6

After several years, a Bible verse I thought I knew well just blew my mind. (Well, they sometimes do, but not in the grammatical sense.)

Namely, Mt 16:18 says,

And so I say to you, you are Peter, and upon this rock I will build my church,* and the gates of the netherworld shall not prevail against it.

Clementine Vulgate (as per the Clementine Vulgate project in Sourceforge) says,

Et ego dico tibi, quia tu es Petrus, et super hanc petram ædificabo Ecclesiam meam, et portæ inferi non prævalebunt adversus eam.

Meanwhile, Nova Vulgata, (as per the Holy See) says,

Et ego dico tibi: Tu es Petrus, et super hanc petram aedificabo Ecclesiam meam; et portae inferi non praevalebunt adversum eam.

FWIW, the original Greek says,

κἀγὼ δέ σοι λέγω, ὅτι σὺ εἶ Πέτρος, καὶ ἐπὶ ταύτῃ τῇ πέτρᾳ οἰκοδομήσω μου τὴν ἐκκλησίαν, καὶ πύλαι ᾅδου οὐ κατισχύσουσιν αὐτῆς.

Here, κατισχύσουσιν seems to have the against part implicit in the meaning of the verb.

As I understand, adversus is an adjective, while adversum may also be an adverb. While the latter seems more reasonable (prevail against), I guess the former is also idiomatic. (Is it, even if non-Clasically?).

Is the New Vulgate correcting something that the Vulgate had less correctly conveyed?

3
  • 2
    Hey, Rafael, I'm also adding the Greek tag, since you do mention the Greek, even if it's not the primary focus of the question.
    – cmw
    Jun 28 at 20:39
  • A good day to be asking this question! Jun 29 at 14:26
  • @JamesMartin, in fact, it was not by chance that I found that yesterday in the afternoon ;)
    – Rafael
    Jun 29 at 14:38

2 Answers 2

6

No, both adversum and adversus are adverbs/preposition here, not an adjective. It's actually listed under adversus in Lewis and Short:

adversus or adversum (archaic advor- ) (like rursus and rursum, prorsus and prorsum, quorsus and quorsum), adv. and prep., denoting.
I. direction to or toward an object (syn.: contra, in with acc., ad, erga).
A. Adv.: opposite to, against, to, or toward a thing, in a friendly or hostile

See below in the passage for a direct comparison with contra:

  1. In a hostile sense, against (the most usual class. signif. of this word): “Contra et adversus ita differunt, quod contra, ad locum, ut: contra basilicam; adversus, ad animi motum, ut: adversus illum facio; interdum autem promiscue accipitur,”

With κατισχύσουσιν, the prefix κατα- is what's giving it the adversative meaning. See its entry in the LSJ.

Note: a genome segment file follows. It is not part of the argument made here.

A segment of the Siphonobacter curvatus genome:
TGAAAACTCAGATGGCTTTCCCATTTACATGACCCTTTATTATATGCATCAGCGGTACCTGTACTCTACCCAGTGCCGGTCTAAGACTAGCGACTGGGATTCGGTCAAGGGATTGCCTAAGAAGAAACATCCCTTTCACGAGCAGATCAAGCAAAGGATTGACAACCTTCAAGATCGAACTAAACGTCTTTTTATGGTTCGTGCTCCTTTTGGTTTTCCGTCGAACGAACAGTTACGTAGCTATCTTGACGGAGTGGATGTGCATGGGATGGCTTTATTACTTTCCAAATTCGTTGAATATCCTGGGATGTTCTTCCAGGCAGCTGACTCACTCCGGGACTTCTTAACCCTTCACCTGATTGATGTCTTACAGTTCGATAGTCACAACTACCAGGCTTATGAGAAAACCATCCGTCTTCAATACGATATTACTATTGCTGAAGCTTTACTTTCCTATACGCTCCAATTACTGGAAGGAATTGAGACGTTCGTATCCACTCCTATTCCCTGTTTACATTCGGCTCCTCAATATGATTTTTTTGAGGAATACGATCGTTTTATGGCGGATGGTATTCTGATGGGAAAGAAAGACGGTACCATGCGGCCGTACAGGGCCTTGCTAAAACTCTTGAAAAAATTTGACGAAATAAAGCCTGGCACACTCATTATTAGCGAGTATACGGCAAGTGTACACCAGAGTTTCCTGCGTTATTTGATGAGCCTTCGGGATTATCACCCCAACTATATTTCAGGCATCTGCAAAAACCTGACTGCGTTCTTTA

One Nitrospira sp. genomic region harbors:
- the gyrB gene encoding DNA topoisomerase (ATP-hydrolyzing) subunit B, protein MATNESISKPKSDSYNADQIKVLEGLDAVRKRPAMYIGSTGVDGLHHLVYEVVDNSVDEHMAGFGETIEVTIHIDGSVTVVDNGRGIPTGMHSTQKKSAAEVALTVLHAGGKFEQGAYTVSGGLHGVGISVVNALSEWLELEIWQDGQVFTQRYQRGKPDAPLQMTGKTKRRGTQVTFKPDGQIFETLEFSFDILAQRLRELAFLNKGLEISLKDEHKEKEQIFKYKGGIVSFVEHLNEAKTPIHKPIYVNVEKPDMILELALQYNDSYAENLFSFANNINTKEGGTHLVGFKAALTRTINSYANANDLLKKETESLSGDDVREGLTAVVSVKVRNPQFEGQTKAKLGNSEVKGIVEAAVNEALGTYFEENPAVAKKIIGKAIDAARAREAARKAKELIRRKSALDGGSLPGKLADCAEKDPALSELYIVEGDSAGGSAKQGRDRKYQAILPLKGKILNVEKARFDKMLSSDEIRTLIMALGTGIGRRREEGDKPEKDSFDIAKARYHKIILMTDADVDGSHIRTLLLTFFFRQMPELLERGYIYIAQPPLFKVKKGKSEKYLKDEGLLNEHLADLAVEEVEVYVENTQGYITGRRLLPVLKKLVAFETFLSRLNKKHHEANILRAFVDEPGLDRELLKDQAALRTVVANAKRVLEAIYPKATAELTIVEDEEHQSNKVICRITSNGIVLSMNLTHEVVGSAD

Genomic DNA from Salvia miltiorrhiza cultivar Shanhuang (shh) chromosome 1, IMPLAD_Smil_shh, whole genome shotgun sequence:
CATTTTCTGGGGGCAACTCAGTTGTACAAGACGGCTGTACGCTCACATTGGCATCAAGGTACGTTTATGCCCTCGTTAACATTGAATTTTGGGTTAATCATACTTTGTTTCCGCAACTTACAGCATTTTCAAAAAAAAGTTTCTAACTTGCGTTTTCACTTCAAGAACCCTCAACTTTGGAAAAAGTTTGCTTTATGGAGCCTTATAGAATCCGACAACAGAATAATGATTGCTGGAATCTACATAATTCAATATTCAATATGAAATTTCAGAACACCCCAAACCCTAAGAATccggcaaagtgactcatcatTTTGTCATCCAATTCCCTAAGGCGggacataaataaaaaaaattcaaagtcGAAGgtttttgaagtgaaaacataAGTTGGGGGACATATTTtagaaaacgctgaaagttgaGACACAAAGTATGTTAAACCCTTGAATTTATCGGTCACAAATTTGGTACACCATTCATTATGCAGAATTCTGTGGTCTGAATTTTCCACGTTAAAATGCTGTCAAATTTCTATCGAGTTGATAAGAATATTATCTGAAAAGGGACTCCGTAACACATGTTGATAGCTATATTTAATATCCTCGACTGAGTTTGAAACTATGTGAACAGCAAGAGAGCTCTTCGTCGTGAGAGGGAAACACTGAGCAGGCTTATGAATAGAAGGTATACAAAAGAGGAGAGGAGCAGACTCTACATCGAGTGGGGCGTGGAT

1. in hostile sense, against, A.Ch.221, S.Aj.304, etc.; “κ. πάντων φύεσθαι” D.18.19; esp. of judges giving sentence against a person, A.Th.198, S.Aj.449, etc.; “ψεύδεσθαι κατά τινος” Lys.22.7; “λέγειν κατά τινος κακά” S.Ph.65, cf. X.HG1.5.2, etc.; of speeches, [λόγος] κ. Μειδίου, etc. (opp. πρὸς Λεπτίνην, in reply to L.); “δῶρα εἰληφέναι κατά τινος” Din.3.6, cf. 18.
2
  • 1
    Thank you! So both are equally correct and interchangeable, and the change was probably just a matter of taste?
    – Rafael
    Jun 28 at 21:54
  • 1
    @Rafael As far as I know, they're interchangeable, but I'll do some digging and see if anyone suggested something. Asteroides' citation of A&G is interesting in this regard.
    – cmw
    Jul 1 at 3:20
5

"Adversus" is often used as an adverb or preposition. The "-us" ending is unusual for that part of speech, but it follows use of "versus" as an adverb. (L&S's entry on verto says there are no clear ancient examples of "versus" by itself being used as a preposition, but it was often used as an adverb with a preposition, e.g. (taking examples from that entry) "ad Alpes versus" or "ad Cordubam versus", and I guess the use of "adversus" is related to that use of "ad ... versus". It's not clear to me that "versus" in that context is really an adverb rather than a postposition that selects a prepositional phrase as its complement, but anyway, the point is that it's not exclusively an adjective.)

"Adversus eam" seems to use the more common variant compared to "adversum eam". I'm not sure why Clementine Vulgate uses one and Nova Vulgata the other.

Allen and Greenough seems to say that there's a difference in meaning, but doesn't really explain it (a gloss with a single English preposition certainly isn't adequate to describe the usage of a Latin one):

adversus against
adversum towards

Nonetheless, I don't think they actually mean different things.

1

Your Answer

By clicking “Post Your Answer”, you agree to our terms of service, privacy policy and cookie policy

Not the answer you're looking for? Browse other questions tagged or ask your own question.